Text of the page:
The ‘Ndrangheta is to Calabria what the Camorra is to Naples. Although they are considered more provincial amongst Italian criminal networks, they have an international reach and a presumed alliance with the Sicilian Mafia. Nonetheless, there are still organized along familial lines.
Consequently, past grievances often lead to violence and normal family dysfunction can cause long term destabilization in Francesco Munzi’s decidedly un-romanticized “Black Souls.”
Luciano is the oldest of the Carbone brothers, but he largely rejected the family business, preferring to keep a herd of goats and a modest farm in remote Africo, the ancient seat of the ‘Ndrangheta syndicate. His younger brother Luigi is the swaggering public face of the Carbones, while the youngest brother Rocco handles all the dodgy accounting. Luciano’s rebellious son Leo looks up to his uncles, particularly Luigi, the charismatic tough guy.
Impulsively, Leo shoots up a bar aligned with the Carbones’ long-standing rivals, the Barracas, who were responsible for the murder of the brothers’ father. Luigi knows this for a fact, because he was there when it happened. Naturally, Leo’s hasty actions will have serious implications. While Luciano and Rocco are inclined to keep a lid on things, Luigi is sympathetic to Luigi’s injured pride. He has also been planning against the Barracas, but unfortunately, they are way ahead of him.
Inspired by real life events described in Gioacchino Criaco’s novel, “Black Souls” combines the naturalistic ethnographic detail of Gomorrah with the honor-driven tragedy of a Puzo novel. It reminds us both the word and the concept of “vendetta” came from Italy.
For Munzi, it is all about the ‘Ndrangheta’s tribalism and the tension between their old world traditionalism and New World commerce. What happens in Africo directly reverberates in Milan. Despite Rocco’s sophistication and Luigi’s indulgent lifestyle, there are never very far removed from Luciano’s goats. In fact, Luigi’s loyal deputy Nicola can butcher purloined livestock with the best of them.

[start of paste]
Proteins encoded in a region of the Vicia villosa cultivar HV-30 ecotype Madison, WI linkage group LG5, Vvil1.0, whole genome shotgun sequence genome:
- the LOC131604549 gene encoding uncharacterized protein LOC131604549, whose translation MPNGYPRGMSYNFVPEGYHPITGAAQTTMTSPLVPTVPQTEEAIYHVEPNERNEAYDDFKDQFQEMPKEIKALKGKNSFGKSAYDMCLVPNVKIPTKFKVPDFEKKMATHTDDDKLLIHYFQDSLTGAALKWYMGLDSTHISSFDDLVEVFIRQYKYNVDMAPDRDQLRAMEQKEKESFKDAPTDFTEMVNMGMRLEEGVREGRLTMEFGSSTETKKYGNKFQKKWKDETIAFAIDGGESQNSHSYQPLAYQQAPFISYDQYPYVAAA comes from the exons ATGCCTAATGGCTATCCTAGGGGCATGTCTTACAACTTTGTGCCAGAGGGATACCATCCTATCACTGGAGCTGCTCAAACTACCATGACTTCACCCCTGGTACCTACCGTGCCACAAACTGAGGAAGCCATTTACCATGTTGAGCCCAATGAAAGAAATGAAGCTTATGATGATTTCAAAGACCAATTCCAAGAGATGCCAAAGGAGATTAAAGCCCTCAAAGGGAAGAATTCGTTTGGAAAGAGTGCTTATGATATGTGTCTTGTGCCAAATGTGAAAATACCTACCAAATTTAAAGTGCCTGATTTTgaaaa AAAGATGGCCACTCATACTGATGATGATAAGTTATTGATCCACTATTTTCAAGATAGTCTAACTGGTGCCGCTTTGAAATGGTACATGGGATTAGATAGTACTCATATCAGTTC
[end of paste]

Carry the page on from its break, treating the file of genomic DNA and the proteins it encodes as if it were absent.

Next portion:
As Luigi, Marco Leonardi struts like he means business, but Peppino Mazzotta is even more compelling as the bean-counting Rocco, suddenly thrust into a family leadership role. Barbora Bobulova is also terrific as his elegant trophy wife forced to confront the old school realities of the Africo clan. However, Giuseppe Fumo’s Leo is just another petulant teen, who seems to exist simply to move the narrative along with each successive poor decision.
“Black Souls” is not exactly a groundbreaking Italian gangster movie, but it creates its own distinctive identity in the mountains of Calabria. Munzi builds tension in the right moments and gives viewers an intimate peak inside the ‘Ndrangheta world. Recommended for fans of mob movies, “Black Souls” opens this Friday April 10, in New York, at the Angelika Film Center.
Director: Francesco Munzi
Starring: Marco Leonardi, Peppino Mazzotta, Fabrizio Ferracane
Running time: 1 hour, 43 minutes
Release date: April 10
3.5 stars out of 5